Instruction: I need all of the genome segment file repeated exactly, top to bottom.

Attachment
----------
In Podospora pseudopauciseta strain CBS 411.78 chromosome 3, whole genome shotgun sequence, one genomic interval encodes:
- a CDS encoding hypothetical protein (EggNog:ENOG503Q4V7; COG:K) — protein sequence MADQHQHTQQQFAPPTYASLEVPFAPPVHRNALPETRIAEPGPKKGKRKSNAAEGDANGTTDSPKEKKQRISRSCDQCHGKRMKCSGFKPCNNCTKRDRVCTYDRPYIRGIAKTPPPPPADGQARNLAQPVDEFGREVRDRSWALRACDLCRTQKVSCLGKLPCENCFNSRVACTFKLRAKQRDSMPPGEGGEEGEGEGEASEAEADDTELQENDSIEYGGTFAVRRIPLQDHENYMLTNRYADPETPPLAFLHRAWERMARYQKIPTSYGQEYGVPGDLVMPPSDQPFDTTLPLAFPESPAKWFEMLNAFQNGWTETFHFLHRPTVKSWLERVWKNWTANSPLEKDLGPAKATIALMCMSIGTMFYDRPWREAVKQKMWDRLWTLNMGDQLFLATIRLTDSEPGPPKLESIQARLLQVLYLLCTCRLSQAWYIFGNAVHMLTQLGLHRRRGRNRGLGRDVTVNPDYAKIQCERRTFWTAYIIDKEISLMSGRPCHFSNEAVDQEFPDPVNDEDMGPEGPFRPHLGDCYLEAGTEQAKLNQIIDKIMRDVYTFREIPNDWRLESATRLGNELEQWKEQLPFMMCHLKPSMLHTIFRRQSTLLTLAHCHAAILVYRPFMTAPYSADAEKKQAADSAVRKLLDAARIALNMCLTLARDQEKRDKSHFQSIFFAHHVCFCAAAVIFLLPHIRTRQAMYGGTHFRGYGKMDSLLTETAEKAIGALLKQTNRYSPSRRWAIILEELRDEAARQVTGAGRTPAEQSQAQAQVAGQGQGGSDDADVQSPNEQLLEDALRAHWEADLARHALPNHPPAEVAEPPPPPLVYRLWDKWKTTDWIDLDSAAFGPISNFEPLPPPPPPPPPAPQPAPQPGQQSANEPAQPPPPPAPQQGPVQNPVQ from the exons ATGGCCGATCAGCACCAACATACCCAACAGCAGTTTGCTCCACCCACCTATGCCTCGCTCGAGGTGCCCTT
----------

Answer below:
In Podospora pseudopauciseta strain CBS 411.78 chromosome 3, whole genome shotgun sequence, one genomic interval encodes:
- a CDS encoding hypothetical protein (EggNog:ENOG503Q4V7; COG:K) — protein sequence MADQHQHTQQQFAPPTYASLEVPFAPPVHRNALPETRIAEPGPKKGKRKSNAAEGDANGTTDSPKEKKQRISRSCDQCHGKRMKCSGFKPCNNCTKRDRVCTYDRPYIRGIAKTPPPPPADGQARNLAQPVDEFGREVRDRSWALRACDLCRTQKVSCLGKLPCENCFNSRVACTFKLRAKQRDSMPPGEGGEEGEGEGEASEAEADDTELQENDSIEYGGTFAVRRIPLQDHENYMLTNRYADPETPPLAFLHRAWERMARYQKIPTSYGQEYGVPGDLVMPPSDQPFDTTLPLAFPESPAKWFEMLNAFQNGWTETFHFLHRPTVKSWLERVWKNWTANSPLEKDLGPAKATIALMCMSIGTMFYDRPWREAVKQKMWDRLWTLNMGDQLFLATIRLTDSEPGPPKLESIQARLLQVLYLLCTCRLSQAWYIFGNAVHMLTQLGLHRRRGRNRGLGRDVTVNPDYAKIQCERRTFWTAYIIDKEISLMSGRPCHFSNEAVDQEFPDPVNDEDMGPEGPFRPHLGDCYLEAGTEQAKLNQIIDKIMRDVYTFREIPNDWRLESATRLGNELEQWKEQLPFMMCHLKPSMLHTIFRRQSTLLTLAHCHAAILVYRPFMTAPYSADAEKKQAADSAVRKLLDAARIALNMCLTLARDQEKRDKSHFQSIFFAHHVCFCAAAVIFLLPHIRTRQAMYGGTHFRGYGKMDSLLTETAEKAIGALLKQTNRYSPSRRWAIILEELRDEAARQVTGAGRTPAEQSQAQAQVAGQGQGGSDDADVQSPNEQLLEDALRAHWEADLARHALPNHPPAEVAEPPPPPLVYRLWDKWKTTDWIDLDSAAFGPISNFEPLPPPPPPPPPAPQPAPQPGQQSANEPAQPPPPPAPQQGPVQNPVQ from the exons ATGGCCGATCAGCACCAACATACCCAACAGCAGTTTGCTCCACCCACCTATGCCTCGCTCGAGGTGCCCTT